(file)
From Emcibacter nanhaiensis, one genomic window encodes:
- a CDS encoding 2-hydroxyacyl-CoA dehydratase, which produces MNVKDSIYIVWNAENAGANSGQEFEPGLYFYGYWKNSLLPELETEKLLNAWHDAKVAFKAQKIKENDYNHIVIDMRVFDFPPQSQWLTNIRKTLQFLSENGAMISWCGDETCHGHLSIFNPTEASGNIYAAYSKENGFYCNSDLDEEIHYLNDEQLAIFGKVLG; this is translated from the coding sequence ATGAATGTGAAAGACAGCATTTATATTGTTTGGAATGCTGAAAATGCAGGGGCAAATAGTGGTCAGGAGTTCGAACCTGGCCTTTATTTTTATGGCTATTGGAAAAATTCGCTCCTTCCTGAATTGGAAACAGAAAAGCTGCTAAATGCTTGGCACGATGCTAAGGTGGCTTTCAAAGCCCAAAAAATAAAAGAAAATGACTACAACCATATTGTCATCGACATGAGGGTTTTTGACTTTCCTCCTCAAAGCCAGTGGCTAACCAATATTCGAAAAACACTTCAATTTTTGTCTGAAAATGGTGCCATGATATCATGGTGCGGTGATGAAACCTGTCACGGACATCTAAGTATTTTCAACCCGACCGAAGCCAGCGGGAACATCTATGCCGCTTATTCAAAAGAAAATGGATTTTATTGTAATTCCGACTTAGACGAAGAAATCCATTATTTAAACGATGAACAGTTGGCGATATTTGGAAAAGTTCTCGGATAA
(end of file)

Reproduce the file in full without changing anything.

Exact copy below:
From Emcibacter nanhaiensis, one genomic window encodes:
- a CDS encoding 2-hydroxyacyl-CoA dehydratase, which produces MNVKDSIYIVWNAENAGANSGQEFEPGLYFYGYWKNSLLPELETEKLLNAWHDAKVAFKAQKIKENDYNHIVIDMRVFDFPPQSQWLTNIRKTLQFLSENGAMISWCGDETCHGHLSIFNPTEASGNIYAAYSKENGFYCNSDLDEEIHYLNDEQLAIFGKVLG; this is translated from the coding sequence ATGAATGTGAAAGACAGCATTTATATTGTTTGGAATGCTGAAAATGCAGGGGCAAATAGTGGTCAGGAGTTCGAACCTGGCCTTTATTTTTATGGCTATTGGAAAAATTCGCTCCTTCCTGAATTGGAAACAGAAAAGCTGCTAAATGCTTGGCACGATGCTAAGGTGGCTTTCAAAGCCCAAAAAATAAAAGAAAATGACTACAACCATATTGTCATCGACATGAGGGTTTTTGACTTTCCTCCTCAAAGCCAGTGGCTAACCAATATTCGAAAAACACTTCAATTTTTGTCTGAAAATGGTGCCATGATATCATGGTGCGGTGATGAAACCTGTCACGGACATCTAAGTATTTTCAACCCGACCGAAGCCAGCGGGAACATCTATGCCGCTTATTCAAAAGAAAATGGATTTTATTGTAATTCCGACTTAGACGAAGAAATCCATTATTTAAACGATGAACAGTTGGCGATATTTGGAAAAGTTCTCGGATAA